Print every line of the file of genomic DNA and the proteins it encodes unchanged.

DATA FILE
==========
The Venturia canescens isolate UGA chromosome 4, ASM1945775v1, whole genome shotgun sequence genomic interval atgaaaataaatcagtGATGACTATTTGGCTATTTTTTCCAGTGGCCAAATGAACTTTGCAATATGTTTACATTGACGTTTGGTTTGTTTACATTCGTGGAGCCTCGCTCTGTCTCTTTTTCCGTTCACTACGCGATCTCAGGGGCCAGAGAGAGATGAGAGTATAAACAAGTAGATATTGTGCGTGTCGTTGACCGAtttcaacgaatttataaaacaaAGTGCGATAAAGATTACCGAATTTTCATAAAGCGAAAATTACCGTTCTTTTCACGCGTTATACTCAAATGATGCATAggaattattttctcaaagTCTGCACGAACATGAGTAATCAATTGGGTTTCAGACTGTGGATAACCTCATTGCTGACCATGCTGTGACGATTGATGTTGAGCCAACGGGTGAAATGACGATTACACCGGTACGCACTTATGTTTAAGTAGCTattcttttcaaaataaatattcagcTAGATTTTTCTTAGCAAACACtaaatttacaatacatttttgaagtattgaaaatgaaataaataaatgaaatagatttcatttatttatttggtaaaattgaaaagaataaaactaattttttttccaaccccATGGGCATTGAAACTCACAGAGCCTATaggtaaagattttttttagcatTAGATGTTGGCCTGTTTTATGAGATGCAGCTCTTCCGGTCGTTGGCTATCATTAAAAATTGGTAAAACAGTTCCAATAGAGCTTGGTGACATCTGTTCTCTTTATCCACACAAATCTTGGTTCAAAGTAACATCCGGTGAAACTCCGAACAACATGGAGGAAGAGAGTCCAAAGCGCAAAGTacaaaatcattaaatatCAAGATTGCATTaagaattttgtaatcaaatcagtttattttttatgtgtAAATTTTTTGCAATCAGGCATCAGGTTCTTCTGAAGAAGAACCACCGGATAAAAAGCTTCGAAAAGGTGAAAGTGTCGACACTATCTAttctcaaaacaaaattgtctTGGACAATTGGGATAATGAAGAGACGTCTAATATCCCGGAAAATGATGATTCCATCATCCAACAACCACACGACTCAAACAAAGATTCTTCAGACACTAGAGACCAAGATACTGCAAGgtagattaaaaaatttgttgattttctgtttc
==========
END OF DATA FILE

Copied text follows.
The Venturia canescens isolate UGA chromosome 4, ASM1945775v1, whole genome shotgun sequence genomic interval atgaaaataaatcagtGATGACTATTTGGCTATTTTTTCCAGTGGCCAAATGAACTTTGCAATATGTTTACATTGACGTTTGGTTTGTTTACATTCGTGGAGCCTCGCTCTGTCTCTTTTTCCGTTCACTACGCGATCTCAGGGGCCAGAGAGAGATGAGAGTATAAACAAGTAGATATTGTGCGTGTCGTTGACCGAtttcaacgaatttataaaacaaAGTGCGATAAAGATTACCGAATTTTCATAAAGCGAAAATTACCGTTCTTTTCACGCGTTATACTCAAATGATGCATAggaattattttctcaaagTCTGCACGAACATGAGTAATCAATTGGGTTTCAGACTGTGGATAACCTCATTGCTGACCATGCTGTGACGATTGATGTTGAGCCAACGGGTGAAATGACGATTACACCGGTACGCACTTATGTTTAAGTAGCTattcttttcaaaataaatattcagcTAGATTTTTCTTAGCAAACACtaaatttacaatacatttttgaagtattgaaaatgaaataaataaatgaaatagatttcatttatttatttggtaaaattgaaaagaataaaactaattttttttccaaccccATGGGCATTGAAACTCACAGAGCCTATaggtaaagattttttttagcatTAGATGTTGGCCTGTTTTATGAGATGCAGCTCTTCCGGTCGTTGGCTATCATTAAAAATTGGTAAAACAGTTCCAATAGAGCTTGGTGACATCTGTTCTCTTTATCCACACAAATCTTGGTTCAAAGTAACATCCGGTGAAACTCCGAACAACATGGAGGAAGAGAGTCCAAAGCGCAAAGTacaaaatcattaaatatCAAGATTGCATTaagaattttgtaatcaaatcagtttattttttatgtgtAAATTTTTTGCAATCAGGCATCAGGTTCTTCTGAAGAAGAACCACCGGATAAAAAGCTTCGAAAAGGTGAAAGTGTCGACACTATCTAttctcaaaacaaaattgtctTGGACAATTGGGATAATGAAGAGACGTCTAATATCCCGGAAAATGATGATTCCATCATCCAACAACCACACGACTCAAACAAAGATTCTTCAGACACTAGAGACCAAGATACTGCAAGgtagattaaaaaatttgttgattttctgtttc